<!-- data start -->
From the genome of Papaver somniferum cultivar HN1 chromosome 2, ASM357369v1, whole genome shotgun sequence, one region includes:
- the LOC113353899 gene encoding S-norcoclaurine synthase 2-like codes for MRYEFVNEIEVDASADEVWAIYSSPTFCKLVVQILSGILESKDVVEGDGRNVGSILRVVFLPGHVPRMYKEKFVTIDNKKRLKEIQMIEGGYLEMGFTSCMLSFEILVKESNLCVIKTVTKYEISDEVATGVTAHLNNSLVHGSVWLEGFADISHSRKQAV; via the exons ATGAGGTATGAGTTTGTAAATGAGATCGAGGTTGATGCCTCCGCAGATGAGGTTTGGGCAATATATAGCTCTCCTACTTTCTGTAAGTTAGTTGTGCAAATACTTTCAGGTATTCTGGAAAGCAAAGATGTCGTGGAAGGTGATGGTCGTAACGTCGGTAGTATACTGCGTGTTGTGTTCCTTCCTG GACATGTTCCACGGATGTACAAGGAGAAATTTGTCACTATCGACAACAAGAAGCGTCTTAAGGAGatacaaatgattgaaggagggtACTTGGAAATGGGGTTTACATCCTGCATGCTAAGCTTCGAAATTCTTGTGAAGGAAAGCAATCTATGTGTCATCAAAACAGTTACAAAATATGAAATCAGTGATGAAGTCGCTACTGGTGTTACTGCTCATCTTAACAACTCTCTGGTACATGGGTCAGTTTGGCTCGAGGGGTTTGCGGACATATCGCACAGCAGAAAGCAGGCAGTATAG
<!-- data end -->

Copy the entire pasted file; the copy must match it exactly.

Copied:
From the genome of Papaver somniferum cultivar HN1 chromosome 2, ASM357369v1, whole genome shotgun sequence, one region includes:
- the LOC113353899 gene encoding S-norcoclaurine synthase 2-like codes for MRYEFVNEIEVDASADEVWAIYSSPTFCKLVVQILSGILESKDVVEGDGRNVGSILRVVFLPGHVPRMYKEKFVTIDNKKRLKEIQMIEGGYLEMGFTSCMLSFEILVKESNLCVIKTVTKYEISDEVATGVTAHLNNSLVHGSVWLEGFADISHSRKQAV; via the exons ATGAGGTATGAGTTTGTAAATGAGATCGAGGTTGATGCCTCCGCAGATGAGGTTTGGGCAATATATAGCTCTCCTACTTTCTGTAAGTTAGTTGTGCAAATACTTTCAGGTATTCTGGAAAGCAAAGATGTCGTGGAAGGTGATGGTCGTAACGTCGGTAGTATACTGCGTGTTGTGTTCCTTCCTG GACATGTTCCACGGATGTACAAGGAGAAATTTGTCACTATCGACAACAAGAAGCGTCTTAAGGAGatacaaatgattgaaggagggtACTTGGAAATGGGGTTTACATCCTGCATGCTAAGCTTCGAAATTCTTGTGAAGGAAAGCAATCTATGTGTCATCAAAACAGTTACAAAATATGAAATCAGTGATGAAGTCGCTACTGGTGTTACTGCTCATCTTAACAACTCTCTGGTACATGGGTCAGTTTGGCTCGAGGGGTTTGCGGACATATCGCACAGCAGAAAGCAGGCAGTATAG